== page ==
Re: [GIT PULL] arm64 updates for 4.4

From: Arnd Bergmann
Date: Fri Nov 06 2015 - 04:58:39 EST

On Thursday 05 November 2015 18:27:18 Catalin Marinas wrote:
> On Wed, Nov 04, 2015 at 02:55:01PM -0800, Linus Torvalds wrote:
> > On Wed, Nov 4, 2015 at 10:25 AM, Catalin Marinas <catalin.marinas@xxxxxxx> wrote:
> > It's good for single-process loads - if you do a lot of big fortran
> > jobs, or a lot of big database loads, and nothing else, you're fine.
> These are some of the arguments from the server camp: specific
> workloads.

I think (a little overgeneralized), you want 4KB pages for any file
based mappings, but larger (in some cases much larger) for anonymous
memory. The last time this came up, I theorized about a way to change
do_anonymous_page() to always operate on 64KB units on a normal
4KB page based kernel, and use the ARM64 contiguous page hint
to get 64KB TLBs for those pages.

This could be done compile-time, system-wide, or per-process if
desired, and should provide performance as good as the current
64KB page kernels for almost any server workloads, and in
some cases much better than that, as long as the hints are
actually interpreted by the CPU implementation.

> > Or if you are an embedded OS and only haev one particular load you
> > worry about.
> It's unlikely for embedded/mobile because of the memory usage, though
> I've seen it done on 32-bit ARMv7 (Cortex-A9). The WD My Cloud NAS at
> some point upgraded the firmware to use 64KB pages in Linux (not
> something supported by mainline). I have no idea what led to their
> decision but the workloads are very specific, I guess there was some
> gain for them.

Very interesting.

I can think of one particular use case where it makes sense: If your
storage device uses larger than 4KB sectors, making the page size
in the kernel the same as the sector size will speed up I/O.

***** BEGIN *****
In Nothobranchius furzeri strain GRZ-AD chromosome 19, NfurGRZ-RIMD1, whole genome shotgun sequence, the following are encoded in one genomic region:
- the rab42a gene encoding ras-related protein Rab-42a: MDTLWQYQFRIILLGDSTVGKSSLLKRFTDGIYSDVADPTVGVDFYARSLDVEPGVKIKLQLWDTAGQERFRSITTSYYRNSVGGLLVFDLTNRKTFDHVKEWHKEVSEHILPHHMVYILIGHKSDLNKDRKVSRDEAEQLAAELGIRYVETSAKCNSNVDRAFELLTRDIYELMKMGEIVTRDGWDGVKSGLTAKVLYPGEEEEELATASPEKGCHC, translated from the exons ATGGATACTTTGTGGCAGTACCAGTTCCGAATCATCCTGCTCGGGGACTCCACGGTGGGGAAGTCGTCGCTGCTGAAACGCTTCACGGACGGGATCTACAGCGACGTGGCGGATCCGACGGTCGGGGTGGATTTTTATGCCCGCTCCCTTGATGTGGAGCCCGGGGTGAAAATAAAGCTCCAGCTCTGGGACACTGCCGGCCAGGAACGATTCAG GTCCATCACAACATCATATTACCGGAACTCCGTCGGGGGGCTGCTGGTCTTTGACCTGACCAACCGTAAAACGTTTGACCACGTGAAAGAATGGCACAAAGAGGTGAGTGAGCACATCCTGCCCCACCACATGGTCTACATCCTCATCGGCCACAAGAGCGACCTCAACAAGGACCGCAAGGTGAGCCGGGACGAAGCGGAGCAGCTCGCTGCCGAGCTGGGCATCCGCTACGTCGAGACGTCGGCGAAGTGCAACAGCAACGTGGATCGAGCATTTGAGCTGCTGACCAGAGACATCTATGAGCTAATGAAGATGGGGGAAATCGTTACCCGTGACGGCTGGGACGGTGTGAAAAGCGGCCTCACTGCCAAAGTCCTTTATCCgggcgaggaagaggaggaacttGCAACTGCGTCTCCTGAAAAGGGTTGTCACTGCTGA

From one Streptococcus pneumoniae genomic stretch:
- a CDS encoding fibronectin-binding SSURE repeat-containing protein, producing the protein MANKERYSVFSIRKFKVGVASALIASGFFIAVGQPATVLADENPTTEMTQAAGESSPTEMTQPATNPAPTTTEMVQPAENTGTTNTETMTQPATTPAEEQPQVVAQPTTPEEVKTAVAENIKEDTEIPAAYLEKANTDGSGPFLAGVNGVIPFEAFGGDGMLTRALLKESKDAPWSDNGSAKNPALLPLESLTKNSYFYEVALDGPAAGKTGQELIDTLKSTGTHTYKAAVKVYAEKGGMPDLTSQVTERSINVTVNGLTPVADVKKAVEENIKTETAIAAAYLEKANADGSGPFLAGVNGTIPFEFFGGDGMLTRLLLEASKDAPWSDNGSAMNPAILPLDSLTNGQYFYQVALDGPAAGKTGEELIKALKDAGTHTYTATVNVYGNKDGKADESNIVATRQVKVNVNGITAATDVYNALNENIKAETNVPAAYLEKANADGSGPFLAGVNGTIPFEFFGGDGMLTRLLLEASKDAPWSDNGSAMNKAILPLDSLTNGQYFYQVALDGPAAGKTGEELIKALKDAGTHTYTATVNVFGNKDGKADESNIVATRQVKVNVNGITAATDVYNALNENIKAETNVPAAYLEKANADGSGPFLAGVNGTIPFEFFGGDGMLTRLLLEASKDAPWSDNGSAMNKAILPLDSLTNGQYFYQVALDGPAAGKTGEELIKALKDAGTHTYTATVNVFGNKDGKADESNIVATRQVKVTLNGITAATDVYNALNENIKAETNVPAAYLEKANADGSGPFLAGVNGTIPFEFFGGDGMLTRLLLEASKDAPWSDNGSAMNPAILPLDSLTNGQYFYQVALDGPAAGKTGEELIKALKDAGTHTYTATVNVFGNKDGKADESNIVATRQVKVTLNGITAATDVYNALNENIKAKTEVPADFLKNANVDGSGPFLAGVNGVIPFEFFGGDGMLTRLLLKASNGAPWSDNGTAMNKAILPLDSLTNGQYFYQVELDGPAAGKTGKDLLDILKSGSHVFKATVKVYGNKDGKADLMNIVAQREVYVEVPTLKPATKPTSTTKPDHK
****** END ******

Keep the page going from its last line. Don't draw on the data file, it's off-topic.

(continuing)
An example for this would be low-end flash devices (USB sticks,
SD cards, not SSD) that in this year's generation tend to write
a 64KB block faster than any smaller unit on average (in absolute
terms, so doing 4KB writes is at least 16 times slower per MB
than doing 64KB writes). For an embedded system, it may hence
end up being more economical to put in four times the RAM compared
to replacing the storage with something than can handle small I/Os

Hard drive vendors have been talking about larger than 4K
sectors for a while. I didn't think anyone built them, but
as WD makes both the NAS and the hard drive in it, it is
theoretically possible that they did this here.

> > But it is really really nasty for any general-purpose stuff, and when
> > your hardware people tell you that it's a great way to make your TLB's
> > more effective, tell them back that they are incompetent morons, and
> > that they should just make their TLB's better.
> Virtualisation, nested pages is an area where you can always squeeze a
> bit more performance even if your TLBs are fast (for example, 4 levels
> guest + 4 levels host page tables would need 24 memory accesses for a
> completely cold TLB miss). But this would normally only be an option for
> the host kernel, not aimed at general purpose guest.

Virtualization of course is what has been driving the improvements
for huge page handling, and using huge pages helps much more here
than a slight increase in page size. Then again, using 16KB pages
also increases the hugepage size from 2MB to 32MB, which can also

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